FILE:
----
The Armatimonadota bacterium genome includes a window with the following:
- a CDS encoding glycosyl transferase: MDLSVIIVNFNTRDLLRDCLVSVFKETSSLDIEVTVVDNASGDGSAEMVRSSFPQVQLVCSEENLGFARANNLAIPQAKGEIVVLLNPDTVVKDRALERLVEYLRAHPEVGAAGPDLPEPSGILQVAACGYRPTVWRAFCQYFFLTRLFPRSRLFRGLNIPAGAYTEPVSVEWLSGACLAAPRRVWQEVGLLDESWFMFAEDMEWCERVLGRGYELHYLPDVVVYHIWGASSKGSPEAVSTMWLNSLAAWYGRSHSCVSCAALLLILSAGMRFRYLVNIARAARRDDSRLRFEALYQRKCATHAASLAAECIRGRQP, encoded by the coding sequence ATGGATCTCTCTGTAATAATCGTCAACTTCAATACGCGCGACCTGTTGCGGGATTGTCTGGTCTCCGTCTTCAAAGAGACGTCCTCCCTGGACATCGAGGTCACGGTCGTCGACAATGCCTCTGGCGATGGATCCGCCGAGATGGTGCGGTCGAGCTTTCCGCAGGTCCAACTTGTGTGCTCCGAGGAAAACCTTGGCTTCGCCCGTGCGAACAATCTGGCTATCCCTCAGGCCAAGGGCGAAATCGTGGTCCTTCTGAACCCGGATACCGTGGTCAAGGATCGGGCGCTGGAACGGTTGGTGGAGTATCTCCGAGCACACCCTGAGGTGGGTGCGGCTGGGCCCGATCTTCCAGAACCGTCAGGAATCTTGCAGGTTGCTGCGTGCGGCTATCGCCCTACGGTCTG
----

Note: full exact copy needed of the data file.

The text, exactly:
The Armatimonadota bacterium genome includes a window with the following:
- a CDS encoding glycosyl transferase: MDLSVIIVNFNTRDLLRDCLVSVFKETSSLDIEVTVVDNASGDGSAEMVRSSFPQVQLVCSEENLGFARANNLAIPQAKGEIVVLLNPDTVVKDRALERLVEYLRAHPEVGAAGPDLPEPSGILQVAACGYRPTVWRAFCQYFFLTRLFPRSRLFRGLNIPAGAYTEPVSVEWLSGACLAAPRRVWQEVGLLDESWFMFAEDMEWCERVLGRGYELHYLPDVVVYHIWGASSKGSPEAVSTMWLNSLAAWYGRSHSCVSCAALLLILSAGMRFRYLVNIARAARRDDSRLRFEALYQRKCATHAASLAAECIRGRQP, encoded by the coding sequence ATGGATCTCTCTGTAATAATCGTCAACTTCAATACGCGCGACCTGTTGCGGGATTGTCTGGTCTCCGTCTTCAAAGAGACGTCCTCCCTGGACATCGAGGTCACGGTCGTCGACAATGCCTCTGGCGATGGATCCGCCGAGATGGTGCGGTCGAGCTTTCCGCAGGTCCAACTTGTGTGCTCCGAGGAAAACCTTGGCTTCGCCCGTGCGAACAATCTGGCTATCCCTCAGGCCAAGGGCGAAATCGTGGTCCTTCTGAACCCGGATACCGTGGTCAAGGATCGGGCGCTGGAACGGTTGGTGGAGTATCTCCGAGCACACCCTGAGGTGGGTGCGGCTGGGCCCGATCTTCCAGAACCGTCAGGAATCTTGCAGGTTGCTGCGTGCGGCTATCGCCCTACGGTCTG